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Qualitative analysis of recreational fisher response and the ecosystem impacts of management strategies in a data-limited situation

Metcalf, S.J., Moyle, K. and Gaughan, D.J. (2010) Qualitative analysis of recreational fisher response and the ecosystem impacts of management strategies in a data-limited situation. Fisheries Research, 106 (3). pp. 289-297.

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    Link to Published Version: http://dx.doi.org/10.1016/j.fishres.2010.08.008
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    Abstract

    The behavioural responses of recreational fishers to changes in fisheries management are rarely investigated and as a result may be poorly understood. Changes in fisher behaviour following the introduction of new management strategies can generate unexpected outcomes, such as a shift towards targeting alternative species. Such changes can create new problems for management but even basic data are rarely available to predict the impacts of behavioural changes. Qualitative modelling can be a useful technique in data-limited situations to investigate potential shifts in management problems. This technique was used to investigate the effects of changes in fisher behaviour following the implementation of a seasonal fishing closure on a suite of high-value demersal scalefish. A simple 'core' model was used to investigate the dynamics involved in the general management of recreational fishing. A second more detailed model examined recreational fishing in the West Coast Bioregion of Western Australia. Similar results were obtained between the core and detailed models with an increased abundance of primary target species as a result of the closure and a decline in the alternative target species due to target switching. A strong 'spike' in fishing effort following the re-opening of the fishery may actually increase fishing effort as a result of a seasonal closure. Additional management strategies, including increased recreational fishing restrictions were investigated. The study identified the need for an understanding of target switching, effort spikes and the 'value' placed on primary versus alternative target species.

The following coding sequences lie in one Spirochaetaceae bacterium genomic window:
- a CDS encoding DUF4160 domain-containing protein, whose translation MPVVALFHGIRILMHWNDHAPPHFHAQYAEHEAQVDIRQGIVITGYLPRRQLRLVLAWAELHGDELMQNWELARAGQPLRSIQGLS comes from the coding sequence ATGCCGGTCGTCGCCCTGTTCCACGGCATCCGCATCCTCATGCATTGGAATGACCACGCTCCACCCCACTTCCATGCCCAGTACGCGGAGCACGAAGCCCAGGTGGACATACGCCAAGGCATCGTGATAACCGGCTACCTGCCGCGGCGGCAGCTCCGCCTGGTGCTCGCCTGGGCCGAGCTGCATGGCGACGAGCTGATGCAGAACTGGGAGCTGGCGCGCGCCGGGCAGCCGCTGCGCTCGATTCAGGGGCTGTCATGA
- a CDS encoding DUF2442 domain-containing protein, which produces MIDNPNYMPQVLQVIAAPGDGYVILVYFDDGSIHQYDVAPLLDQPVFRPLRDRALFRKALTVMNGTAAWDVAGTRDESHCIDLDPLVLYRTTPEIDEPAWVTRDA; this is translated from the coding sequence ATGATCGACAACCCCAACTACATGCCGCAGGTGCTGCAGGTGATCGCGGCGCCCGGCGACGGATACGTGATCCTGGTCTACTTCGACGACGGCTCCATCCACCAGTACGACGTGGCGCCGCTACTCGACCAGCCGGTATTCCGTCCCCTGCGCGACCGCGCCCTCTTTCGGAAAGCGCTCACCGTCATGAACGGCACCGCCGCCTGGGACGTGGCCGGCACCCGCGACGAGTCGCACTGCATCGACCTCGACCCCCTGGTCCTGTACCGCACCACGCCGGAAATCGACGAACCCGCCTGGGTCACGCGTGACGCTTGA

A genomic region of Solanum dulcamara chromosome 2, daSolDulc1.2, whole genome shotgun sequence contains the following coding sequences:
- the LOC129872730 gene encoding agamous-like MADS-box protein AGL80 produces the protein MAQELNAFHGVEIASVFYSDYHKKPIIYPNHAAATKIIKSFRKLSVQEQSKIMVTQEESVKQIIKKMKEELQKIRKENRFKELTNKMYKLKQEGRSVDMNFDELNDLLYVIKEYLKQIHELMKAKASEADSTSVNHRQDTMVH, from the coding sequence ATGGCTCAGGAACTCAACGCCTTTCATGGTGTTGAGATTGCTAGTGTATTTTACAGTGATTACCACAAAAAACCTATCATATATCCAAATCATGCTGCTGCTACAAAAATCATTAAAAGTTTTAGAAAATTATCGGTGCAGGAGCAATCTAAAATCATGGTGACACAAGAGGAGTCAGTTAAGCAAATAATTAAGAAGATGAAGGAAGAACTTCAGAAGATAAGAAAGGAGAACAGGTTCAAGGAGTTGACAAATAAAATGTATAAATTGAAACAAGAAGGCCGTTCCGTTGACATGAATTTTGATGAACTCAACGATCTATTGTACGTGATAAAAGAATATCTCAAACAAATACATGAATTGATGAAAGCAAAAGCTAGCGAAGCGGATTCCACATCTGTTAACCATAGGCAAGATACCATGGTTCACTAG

Publication Type: Journal Article
    Murdoch Affiliation: School of Biological Sciences and Biotechnology
    Publisher: Elsevier BV
    Copyright: © 2010 Elsevier B.V.
    URI: http://researchrepository.murdoch.edu.au/id/eprint/3387
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